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Bone Joint J. 2018 Jul;100-B(7):938-944. doi: 10.1302/0301-620X.100B7.BJJ-2017-1239.R4.

CT pulmonary angiography in lower limb arthroplasty: A retrospective review of 11 249 patients over 11 years.

Author information

Musgrave Park Hospital, Belfast, UK.
Musgrave Park Hospital, Belfast, Co. Antrim, UK.
Ulster Hospital, Dundonald, Belfast, UK.



The aims of this study were to determine the indications and frequency of ordering a CT pulmonary angiography (CTPA) following primary arthroplasty of the hip and knee, and to determine the number of positive scans in these patients, the location of emboli and the outcome for patients undergoing CTPA.

Patients and Methods:

We analyzed the use of CTPA, as an inpatient and up to 90 days as an outpatient, in a cohort of patients and reviewed the medical records and imaging for each patient undergoing CTPA.


Out of 11 249 patients, scans were requested in 229 (2.04%) and 86 (38%) were positive. No patient undergoing CTPA died within 90 days. The rate of mortality from pulmonary embolism (PE) overall was 0.08%. CTPA was performed twice as often following total knee arthroplasty (TKA) compared with total hip arthroplasty (THA), and when performed was twice as likely to be positive. Hypoxia was the main indication for a scan, being the indication in 149 scans (65%); and in 23% (11 of 47), the PE was peripheral and unilateral. Three patients suffered complications resulting from therapeutic anticoagulation for possible PE, two of whom had a negative CTPA.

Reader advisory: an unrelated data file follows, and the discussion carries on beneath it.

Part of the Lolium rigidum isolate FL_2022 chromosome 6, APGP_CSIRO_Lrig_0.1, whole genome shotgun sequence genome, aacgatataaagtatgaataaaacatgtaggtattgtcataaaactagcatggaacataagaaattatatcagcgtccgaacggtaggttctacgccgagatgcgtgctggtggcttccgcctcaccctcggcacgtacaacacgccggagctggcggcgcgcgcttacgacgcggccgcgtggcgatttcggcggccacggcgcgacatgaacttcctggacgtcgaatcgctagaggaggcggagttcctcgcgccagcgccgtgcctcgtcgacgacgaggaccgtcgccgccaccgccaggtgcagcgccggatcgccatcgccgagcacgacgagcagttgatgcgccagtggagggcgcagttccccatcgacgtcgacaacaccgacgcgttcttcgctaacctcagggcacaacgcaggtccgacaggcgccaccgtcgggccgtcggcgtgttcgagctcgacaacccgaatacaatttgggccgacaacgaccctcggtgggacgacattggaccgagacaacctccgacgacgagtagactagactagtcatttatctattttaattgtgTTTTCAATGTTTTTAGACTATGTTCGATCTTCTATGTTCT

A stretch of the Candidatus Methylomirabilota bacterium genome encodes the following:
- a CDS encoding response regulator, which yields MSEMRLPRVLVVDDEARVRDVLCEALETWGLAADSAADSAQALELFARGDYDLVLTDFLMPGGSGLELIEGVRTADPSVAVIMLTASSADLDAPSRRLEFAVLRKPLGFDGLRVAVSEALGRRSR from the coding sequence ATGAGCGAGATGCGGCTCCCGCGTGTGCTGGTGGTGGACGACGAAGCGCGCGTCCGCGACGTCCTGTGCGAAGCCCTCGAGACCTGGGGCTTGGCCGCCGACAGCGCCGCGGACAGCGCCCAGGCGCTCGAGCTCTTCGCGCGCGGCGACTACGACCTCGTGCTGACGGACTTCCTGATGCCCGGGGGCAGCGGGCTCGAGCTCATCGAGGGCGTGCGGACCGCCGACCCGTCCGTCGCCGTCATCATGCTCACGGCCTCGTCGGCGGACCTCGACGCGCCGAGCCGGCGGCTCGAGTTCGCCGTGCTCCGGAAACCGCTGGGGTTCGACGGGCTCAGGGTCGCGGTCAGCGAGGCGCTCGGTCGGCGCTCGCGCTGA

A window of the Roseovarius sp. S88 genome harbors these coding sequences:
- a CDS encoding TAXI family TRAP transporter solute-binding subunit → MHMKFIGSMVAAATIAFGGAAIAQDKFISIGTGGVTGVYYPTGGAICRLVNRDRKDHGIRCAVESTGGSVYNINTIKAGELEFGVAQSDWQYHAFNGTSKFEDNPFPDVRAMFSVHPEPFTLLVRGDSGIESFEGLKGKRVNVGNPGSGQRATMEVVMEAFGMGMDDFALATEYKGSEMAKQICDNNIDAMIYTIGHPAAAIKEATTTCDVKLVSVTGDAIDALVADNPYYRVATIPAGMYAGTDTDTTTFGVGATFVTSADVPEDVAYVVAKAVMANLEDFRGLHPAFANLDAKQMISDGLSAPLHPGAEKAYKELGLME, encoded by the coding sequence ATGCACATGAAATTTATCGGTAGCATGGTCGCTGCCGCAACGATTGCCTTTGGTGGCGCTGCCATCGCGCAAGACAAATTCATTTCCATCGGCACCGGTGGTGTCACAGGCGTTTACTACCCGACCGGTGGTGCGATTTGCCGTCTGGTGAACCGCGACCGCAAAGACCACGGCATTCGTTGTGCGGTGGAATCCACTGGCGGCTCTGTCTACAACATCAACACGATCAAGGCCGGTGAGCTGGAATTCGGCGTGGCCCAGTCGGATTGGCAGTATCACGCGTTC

CTPA is more likely to be performed following TKA compared with THA. Hypoxia was the main presenting feature of PE. A quarter of PEs which were diagnosed were unilateral and peripheral. Further study may indicate which patients who have a PE after lower limb arthroplasty require treatment, and which can avoid the complications associated with anticoagulation. Cite this article: Bone Joint J 2018;100-B:938-44.


Arthroplasty; Aspirin; CT pulmonary angiography; Prophylaxis; Pulmonary embolism

[Indexed for MEDLINE]

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